Microsoft Plays Practical Joke On People To Convince Them They Like Vista

from the talk-about-getting-desparate dept

It's no secret that Microsoft has a bit of a problem on its hands concerning the general public's impression of Microsoft Vista. The fact that people regularly joke about "upgrading" to the previous OS version, XP, is clearly an issue for the company. So what did it do? Apparently, it played a bit of a practical joke on people, getting them to play around with Vista, while pretending it was an early version of the OS that will come after Vista. Microsoft was clearly trying to get quotes out of people about how cool it looked -- and the company carefully made sure to get users of a wide variety of operating systems (Mac, Linux, Windows XP and Windows 2000, according to the site). While it might come across as a neat little publicity stunt, it does give you a sense of just how bad Microsoft's initial marketing campaign was. In order to make up for it, the company had to trick people into trying out Vista. Ouch.

Filed Under: operating system, practical joke, vista, xp
Companies: microsoft

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  1. identicon
    Twinrova, 29 Jul 2008 @ 4:28am

    This is no surprise.

    Many companies use Microsoft products, so it's no surprise I tend to "favor" them. In the past 20 years, I've felt constantly under pressure to learn about the latest and greatest features as each new product releases.

    When XP was released, I felt much of that pressure released. So much better than ME/2000, I was actually proud to stamp an approval on XP (despite knowing its problems). XP gives users much more flexibility than any other OS to make it their machine. Many tech users quickly found ways to streamlining the performance, unmatched by any other OS to this day.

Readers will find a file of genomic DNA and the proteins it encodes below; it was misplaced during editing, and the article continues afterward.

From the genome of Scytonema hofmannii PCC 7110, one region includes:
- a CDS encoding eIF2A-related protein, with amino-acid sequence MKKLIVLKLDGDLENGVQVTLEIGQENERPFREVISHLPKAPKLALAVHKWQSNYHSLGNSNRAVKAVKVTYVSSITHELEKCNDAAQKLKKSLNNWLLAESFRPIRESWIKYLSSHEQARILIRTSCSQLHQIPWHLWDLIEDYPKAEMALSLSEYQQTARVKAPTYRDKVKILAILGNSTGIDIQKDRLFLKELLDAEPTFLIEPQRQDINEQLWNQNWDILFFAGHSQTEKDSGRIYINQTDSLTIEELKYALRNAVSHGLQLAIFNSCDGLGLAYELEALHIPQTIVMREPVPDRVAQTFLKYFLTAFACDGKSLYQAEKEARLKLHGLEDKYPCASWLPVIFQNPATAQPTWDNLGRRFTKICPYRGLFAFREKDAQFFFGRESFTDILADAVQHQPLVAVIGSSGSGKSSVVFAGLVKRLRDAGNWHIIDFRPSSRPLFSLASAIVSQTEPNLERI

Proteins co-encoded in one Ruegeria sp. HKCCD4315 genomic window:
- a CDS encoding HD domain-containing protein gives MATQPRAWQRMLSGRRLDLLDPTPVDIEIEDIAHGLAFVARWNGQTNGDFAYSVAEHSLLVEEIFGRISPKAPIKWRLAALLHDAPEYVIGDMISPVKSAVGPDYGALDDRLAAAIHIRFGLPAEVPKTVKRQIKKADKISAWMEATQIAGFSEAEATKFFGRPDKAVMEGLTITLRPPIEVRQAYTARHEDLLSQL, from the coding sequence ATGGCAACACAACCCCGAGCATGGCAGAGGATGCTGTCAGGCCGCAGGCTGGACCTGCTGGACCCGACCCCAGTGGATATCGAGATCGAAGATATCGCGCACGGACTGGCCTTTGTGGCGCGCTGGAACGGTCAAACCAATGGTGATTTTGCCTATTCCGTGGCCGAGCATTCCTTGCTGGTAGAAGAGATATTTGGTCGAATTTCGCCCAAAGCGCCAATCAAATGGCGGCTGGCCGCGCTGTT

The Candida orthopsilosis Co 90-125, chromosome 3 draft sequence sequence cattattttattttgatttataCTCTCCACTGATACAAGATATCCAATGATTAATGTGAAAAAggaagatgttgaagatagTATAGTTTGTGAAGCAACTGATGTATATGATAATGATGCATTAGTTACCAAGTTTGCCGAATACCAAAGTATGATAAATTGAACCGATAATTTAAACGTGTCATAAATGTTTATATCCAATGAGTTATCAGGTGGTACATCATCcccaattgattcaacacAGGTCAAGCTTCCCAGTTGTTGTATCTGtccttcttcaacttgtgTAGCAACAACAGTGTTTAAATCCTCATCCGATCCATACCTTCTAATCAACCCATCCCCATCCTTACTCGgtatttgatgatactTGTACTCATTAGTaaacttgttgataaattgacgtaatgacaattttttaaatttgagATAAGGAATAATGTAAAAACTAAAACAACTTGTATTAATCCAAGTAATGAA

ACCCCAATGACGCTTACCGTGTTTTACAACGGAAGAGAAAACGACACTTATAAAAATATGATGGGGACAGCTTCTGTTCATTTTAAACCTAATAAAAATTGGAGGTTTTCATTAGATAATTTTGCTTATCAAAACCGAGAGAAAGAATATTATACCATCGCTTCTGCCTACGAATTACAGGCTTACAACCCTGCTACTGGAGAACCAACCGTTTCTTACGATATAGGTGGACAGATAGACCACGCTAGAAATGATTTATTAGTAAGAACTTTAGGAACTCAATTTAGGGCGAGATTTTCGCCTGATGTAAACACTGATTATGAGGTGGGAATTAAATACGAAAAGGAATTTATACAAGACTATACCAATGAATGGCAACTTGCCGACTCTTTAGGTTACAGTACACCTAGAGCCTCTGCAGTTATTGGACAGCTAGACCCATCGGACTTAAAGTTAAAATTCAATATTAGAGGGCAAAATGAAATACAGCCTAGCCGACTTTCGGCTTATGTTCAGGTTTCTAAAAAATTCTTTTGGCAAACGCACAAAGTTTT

Most users tend to be "web surfers" who utilize all the PC's power for internet usage. Photoshop? Hardly. The fact Microsoft pushes this "user friendly" version of the OS to these people was blatantly insulting to tech users, who knew from the start these fancy visuals meant performance cost.

    I've tested Vista for 2 months and I am never, ever going to buy or recommend this product to anyone using their laptops in any type of professional manner, be that of graphics development or programming. I would, however, recommend it to mothers, grand parents, or anyone else not comfortable with computers.

    Vista's 3 major target problems are:
    1) Driver library - Incomplete and a massive performance hog. All drivers are back loaded into memory before being released (if ever) after finding the component hooked to the machine. Rebooting time increased.

    2) "Pretty pictures" - anyone who uses their PCs for any type of development knows memory is critical. Background images, sounds, etc are key components to remove. Vista relies on them, unless physically turned off, which can not be done 100%.

    3) Processing threads - Truthfully, I can not explain what the hell goes on with this and if anyone can enlighten me, please do so. But when applications hang, I expect only the thread I cancel to be affected, but in my testing, cancelling one thread affects others (while it doesn't close them, it sure locks them up!).

    The only thing released by Microsoft in recent years worthy of its use (but still has a way to go) is ASP.NET. I've stopped using Office products because it's senseless when the web is not only easier, but much more user friendly.

    Visual Basic/C hasn't been touched in years, again because web applications don't require individual installs.

    IE sucks. It will always suck as long as ActiveX is supported.

    It's been a fantastic process to build applications for people that don't need a Microsoft product to use, but I can't see myself giving up ASP.NET any time soon in order to deliver those applications.

    As with everything Microsoft, a new release doesn't mean a better release, just one with more bells and whistles that screw everything else up.

    Now I must wait to see how much ASP.NET 3 will follow the same path or if Microsoft actually listened to developers (doubtful).

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